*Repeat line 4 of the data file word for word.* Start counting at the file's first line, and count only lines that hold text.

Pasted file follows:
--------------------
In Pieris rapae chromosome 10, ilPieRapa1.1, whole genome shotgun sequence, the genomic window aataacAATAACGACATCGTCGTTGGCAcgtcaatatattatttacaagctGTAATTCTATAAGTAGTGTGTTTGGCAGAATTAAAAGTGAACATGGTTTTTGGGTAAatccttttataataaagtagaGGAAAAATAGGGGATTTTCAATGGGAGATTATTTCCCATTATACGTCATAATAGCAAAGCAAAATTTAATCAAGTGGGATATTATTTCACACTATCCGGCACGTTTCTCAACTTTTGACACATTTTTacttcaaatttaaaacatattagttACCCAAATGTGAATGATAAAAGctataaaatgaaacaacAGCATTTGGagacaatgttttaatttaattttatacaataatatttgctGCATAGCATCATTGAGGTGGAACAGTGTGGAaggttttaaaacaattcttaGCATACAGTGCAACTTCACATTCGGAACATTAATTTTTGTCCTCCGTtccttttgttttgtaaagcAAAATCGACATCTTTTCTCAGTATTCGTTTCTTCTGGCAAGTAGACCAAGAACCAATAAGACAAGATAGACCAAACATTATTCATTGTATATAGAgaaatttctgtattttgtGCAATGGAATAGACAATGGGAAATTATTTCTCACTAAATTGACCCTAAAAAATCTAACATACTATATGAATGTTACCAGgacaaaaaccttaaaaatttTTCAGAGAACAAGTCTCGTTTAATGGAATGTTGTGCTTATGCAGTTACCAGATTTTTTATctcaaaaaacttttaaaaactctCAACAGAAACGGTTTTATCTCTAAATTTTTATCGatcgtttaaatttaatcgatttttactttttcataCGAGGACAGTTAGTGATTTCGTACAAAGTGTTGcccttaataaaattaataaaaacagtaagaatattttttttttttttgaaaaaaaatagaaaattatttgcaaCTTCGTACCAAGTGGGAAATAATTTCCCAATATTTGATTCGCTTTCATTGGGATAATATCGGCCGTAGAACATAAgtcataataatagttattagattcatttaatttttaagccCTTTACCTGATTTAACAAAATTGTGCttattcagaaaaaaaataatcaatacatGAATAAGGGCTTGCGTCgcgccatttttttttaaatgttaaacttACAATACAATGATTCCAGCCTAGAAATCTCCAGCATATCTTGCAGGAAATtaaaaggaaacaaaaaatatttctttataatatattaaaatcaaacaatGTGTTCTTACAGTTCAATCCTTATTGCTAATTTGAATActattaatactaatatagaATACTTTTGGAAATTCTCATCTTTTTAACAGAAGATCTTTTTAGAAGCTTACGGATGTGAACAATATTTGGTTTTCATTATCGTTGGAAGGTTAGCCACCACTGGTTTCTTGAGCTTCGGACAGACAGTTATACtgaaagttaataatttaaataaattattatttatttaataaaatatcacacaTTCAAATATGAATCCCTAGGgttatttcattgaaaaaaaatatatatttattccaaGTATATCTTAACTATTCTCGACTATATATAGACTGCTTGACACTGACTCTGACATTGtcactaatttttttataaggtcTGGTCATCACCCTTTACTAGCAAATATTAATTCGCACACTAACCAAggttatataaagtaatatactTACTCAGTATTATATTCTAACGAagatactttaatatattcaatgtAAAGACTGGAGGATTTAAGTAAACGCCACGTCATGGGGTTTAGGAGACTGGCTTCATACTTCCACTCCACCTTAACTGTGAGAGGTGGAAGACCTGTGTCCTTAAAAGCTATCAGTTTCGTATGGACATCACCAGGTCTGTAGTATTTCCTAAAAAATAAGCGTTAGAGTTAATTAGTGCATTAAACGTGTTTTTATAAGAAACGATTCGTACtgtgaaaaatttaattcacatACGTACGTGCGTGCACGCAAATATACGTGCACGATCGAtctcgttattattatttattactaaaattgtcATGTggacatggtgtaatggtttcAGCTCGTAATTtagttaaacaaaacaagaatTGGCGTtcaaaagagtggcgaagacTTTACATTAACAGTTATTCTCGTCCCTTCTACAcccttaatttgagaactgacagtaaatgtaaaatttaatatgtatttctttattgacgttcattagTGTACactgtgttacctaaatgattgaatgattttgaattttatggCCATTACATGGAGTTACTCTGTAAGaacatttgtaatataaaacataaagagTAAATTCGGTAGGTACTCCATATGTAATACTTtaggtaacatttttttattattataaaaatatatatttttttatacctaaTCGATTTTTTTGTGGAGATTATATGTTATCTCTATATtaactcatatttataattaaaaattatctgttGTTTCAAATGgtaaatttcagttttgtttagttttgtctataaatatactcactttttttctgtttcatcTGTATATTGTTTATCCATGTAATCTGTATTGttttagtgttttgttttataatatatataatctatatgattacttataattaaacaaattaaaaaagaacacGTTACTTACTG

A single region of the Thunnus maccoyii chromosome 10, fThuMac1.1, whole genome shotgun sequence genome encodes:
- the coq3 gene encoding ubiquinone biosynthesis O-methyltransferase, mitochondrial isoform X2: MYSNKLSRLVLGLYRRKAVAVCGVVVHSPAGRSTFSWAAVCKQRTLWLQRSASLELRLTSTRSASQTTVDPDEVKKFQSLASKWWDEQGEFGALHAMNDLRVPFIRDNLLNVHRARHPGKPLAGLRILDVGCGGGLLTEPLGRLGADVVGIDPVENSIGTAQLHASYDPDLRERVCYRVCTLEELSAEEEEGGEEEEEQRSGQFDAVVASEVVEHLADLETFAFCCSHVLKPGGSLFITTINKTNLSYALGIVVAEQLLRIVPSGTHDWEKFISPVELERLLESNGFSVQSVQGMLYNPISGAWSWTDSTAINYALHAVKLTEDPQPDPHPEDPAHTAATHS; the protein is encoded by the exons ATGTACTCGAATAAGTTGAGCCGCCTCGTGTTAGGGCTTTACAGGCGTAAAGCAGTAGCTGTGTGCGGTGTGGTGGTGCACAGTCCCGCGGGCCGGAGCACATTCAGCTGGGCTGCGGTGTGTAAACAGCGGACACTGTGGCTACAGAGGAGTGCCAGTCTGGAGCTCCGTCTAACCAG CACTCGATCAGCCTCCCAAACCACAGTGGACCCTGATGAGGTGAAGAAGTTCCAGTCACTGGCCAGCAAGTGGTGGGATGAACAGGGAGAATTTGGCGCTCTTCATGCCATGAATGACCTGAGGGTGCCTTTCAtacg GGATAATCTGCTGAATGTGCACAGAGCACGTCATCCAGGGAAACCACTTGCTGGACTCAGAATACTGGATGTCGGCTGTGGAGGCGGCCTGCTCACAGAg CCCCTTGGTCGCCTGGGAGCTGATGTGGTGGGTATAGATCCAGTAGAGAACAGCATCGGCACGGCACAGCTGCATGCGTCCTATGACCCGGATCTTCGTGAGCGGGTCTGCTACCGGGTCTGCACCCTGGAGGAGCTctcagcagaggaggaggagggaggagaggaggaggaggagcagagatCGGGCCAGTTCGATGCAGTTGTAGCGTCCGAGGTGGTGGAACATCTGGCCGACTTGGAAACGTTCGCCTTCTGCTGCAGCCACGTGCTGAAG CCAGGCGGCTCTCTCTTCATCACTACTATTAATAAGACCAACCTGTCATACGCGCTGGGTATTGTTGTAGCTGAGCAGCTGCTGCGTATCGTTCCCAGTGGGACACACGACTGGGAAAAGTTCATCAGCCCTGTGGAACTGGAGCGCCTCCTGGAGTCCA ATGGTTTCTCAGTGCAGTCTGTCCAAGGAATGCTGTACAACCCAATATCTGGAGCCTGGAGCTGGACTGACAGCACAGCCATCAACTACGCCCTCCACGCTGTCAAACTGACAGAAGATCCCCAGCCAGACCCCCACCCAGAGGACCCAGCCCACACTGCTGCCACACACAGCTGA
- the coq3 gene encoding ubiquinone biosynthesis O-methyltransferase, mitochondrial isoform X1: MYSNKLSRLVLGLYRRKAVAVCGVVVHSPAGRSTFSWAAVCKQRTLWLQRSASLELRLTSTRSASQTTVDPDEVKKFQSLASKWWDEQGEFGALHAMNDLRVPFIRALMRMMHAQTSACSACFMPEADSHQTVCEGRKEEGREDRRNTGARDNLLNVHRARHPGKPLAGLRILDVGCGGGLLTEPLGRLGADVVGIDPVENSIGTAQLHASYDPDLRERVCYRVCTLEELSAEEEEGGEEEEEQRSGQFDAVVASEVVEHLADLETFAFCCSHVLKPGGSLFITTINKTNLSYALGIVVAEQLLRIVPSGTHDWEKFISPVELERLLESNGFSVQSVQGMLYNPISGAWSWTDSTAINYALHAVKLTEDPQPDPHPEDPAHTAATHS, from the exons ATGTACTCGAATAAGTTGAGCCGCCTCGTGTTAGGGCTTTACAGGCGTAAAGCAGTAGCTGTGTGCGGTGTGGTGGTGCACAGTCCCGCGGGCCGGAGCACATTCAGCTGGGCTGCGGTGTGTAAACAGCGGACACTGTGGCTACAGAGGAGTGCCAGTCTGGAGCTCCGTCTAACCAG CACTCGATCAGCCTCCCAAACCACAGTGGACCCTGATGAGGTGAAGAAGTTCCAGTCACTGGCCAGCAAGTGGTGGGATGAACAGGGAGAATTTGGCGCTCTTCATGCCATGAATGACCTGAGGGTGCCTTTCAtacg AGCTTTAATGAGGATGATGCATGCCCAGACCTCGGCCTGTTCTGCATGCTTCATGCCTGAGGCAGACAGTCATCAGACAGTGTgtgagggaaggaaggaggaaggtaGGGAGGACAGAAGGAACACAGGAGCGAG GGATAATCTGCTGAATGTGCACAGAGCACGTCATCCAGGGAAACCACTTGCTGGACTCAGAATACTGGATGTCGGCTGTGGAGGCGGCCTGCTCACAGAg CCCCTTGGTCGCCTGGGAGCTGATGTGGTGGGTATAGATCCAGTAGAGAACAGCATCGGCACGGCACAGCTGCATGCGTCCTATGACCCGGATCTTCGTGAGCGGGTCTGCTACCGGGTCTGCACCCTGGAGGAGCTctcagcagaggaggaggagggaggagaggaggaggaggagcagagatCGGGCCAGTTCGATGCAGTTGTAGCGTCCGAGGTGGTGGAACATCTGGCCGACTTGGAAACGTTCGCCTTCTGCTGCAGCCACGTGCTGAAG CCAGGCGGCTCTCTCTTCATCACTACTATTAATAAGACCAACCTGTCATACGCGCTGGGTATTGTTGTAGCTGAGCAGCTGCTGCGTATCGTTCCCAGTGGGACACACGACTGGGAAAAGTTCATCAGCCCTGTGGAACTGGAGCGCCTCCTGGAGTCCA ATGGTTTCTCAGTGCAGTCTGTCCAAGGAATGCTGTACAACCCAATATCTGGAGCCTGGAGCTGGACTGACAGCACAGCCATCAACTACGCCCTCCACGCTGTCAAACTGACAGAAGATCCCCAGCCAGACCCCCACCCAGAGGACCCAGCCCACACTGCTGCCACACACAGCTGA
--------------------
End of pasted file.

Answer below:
- the coq3 gene encoding ubiquinone biosynthesis O-methyltransferase, mitochondrial isoform X1: MYSNKLSRLVLGLYRRKAVAVCGVVVHSPAGRSTFSWAAVCKQRTLWLQRSASLELRLTSTRSASQTTVDPDEVKKFQSLASKWWDEQGEFGALHAMNDLRVPFIRALMRMMHAQTSACSACFMPEADSHQTVCEGRKEEGREDRRNTGARDNLLNVHRARHPGKPLAGLRILDVGCGGGLLTEPLGRLGADVVGIDPVENSIGTAQLHASYDPDLRERVCYRVCTLEELSAEEEEGGEEEEEQRSGQFDAVVASEVVEHLADLETFAFCCSHVLKPGGSLFITTINKTNLSYALGIVVAEQLLRIVPSGTHDWEKFISPVELERLLESNGFSVQSVQGMLYNPISGAWSWTDSTAINYALHAVKLTEDPQPDPHPEDPAHTAATHS, from the exons ATGTACTCGAATAAGTTGAGCCGCCTCGTGTTAGGGCTTTACAGGCGTAAAGCAGTAGCTGTGTGCGGTGTGGTGGTGCACAGTCCCGCGGGCCGGAGCACATTCAGCTGGGCTGCGGTGTGTAAACAGCGGACACTGTGGCTACAGAGGAGTGCCAGTCTGGAGCTCCGTCTAACCAG CACTCGATCAGCCTCCCAAACCACAGTGGACCCTGATGAGGTGAAGAAGTTCCAGTCACTGGCCAGCAAGTGGTGGGATGAACAGGGAGAATTTGGCGCTCTTCATGCCATGAATGACCTGAGGGTGCCTTTCAtacg AGCTTTAATGAGGATGATGCATGCCCAGACCTCGGCCTGTTCTGCATGCTTCATGCCTGAGGCAGACAGTCATCAGACAGTGTgtgagggaaggaaggaggaaggtaGGGAGGACAGAAGGAACACAGGAGCGAG GGATAATCTGCTGAATGTGCACAGAGCACGTCATCCAGGGAAACCACTTGCTGGACTCAGAATACTGGATGTCGGCTGTGGAGGCGGCCTGCTCACAGAg CCCCTTGGTCGCCTGGGAGCTGATGTGGTGGGTATAGATCCAGTAGAGAACAGCATCGGCACGGCACAGCTGCATGCGTCCTATGACCCGGATCTTCGTGAGCGGGTCTGCTACCGGGTCTGCACCCTGGAGGAGCTctcagcagaggaggaggagggaggagaggaggaggaggagcagagatCGGGCCAGTTCGATGCAGTTGTAGCGTCCGAGGTGGTGGAACATCTGGCCGACTTGGAAACGTTCGCCTTCTGCTGCAGCCACGTGCTGAAG CCAGGCGGCTCTCTCTTCATCACTACTATTAATAAGACCAACCTGTCATACGCGCTGGGTATTGTTGTAGCTGAGCAGCTGCTGCGTATCGTTCCCAGTGGGACACACGACTGGGAAAAGTTCATCAGCCCTGTGGAACTGGAGCGCCTCCTGGAGTCCA ATGGTTTCTCAGTGCAGTCTGTCCAAGGAATGCTGTACAACCCAATATCTGGAGCCTGGAGCTGGACTGACAGCACAGCCATCAACTACGCCCTCCACGCTGTCAAACTGACAGAAGATCCCCAGCCAGACCCCCACCCAGAGGACCCAGCCCACACTGCTGCCACACACAGCTGA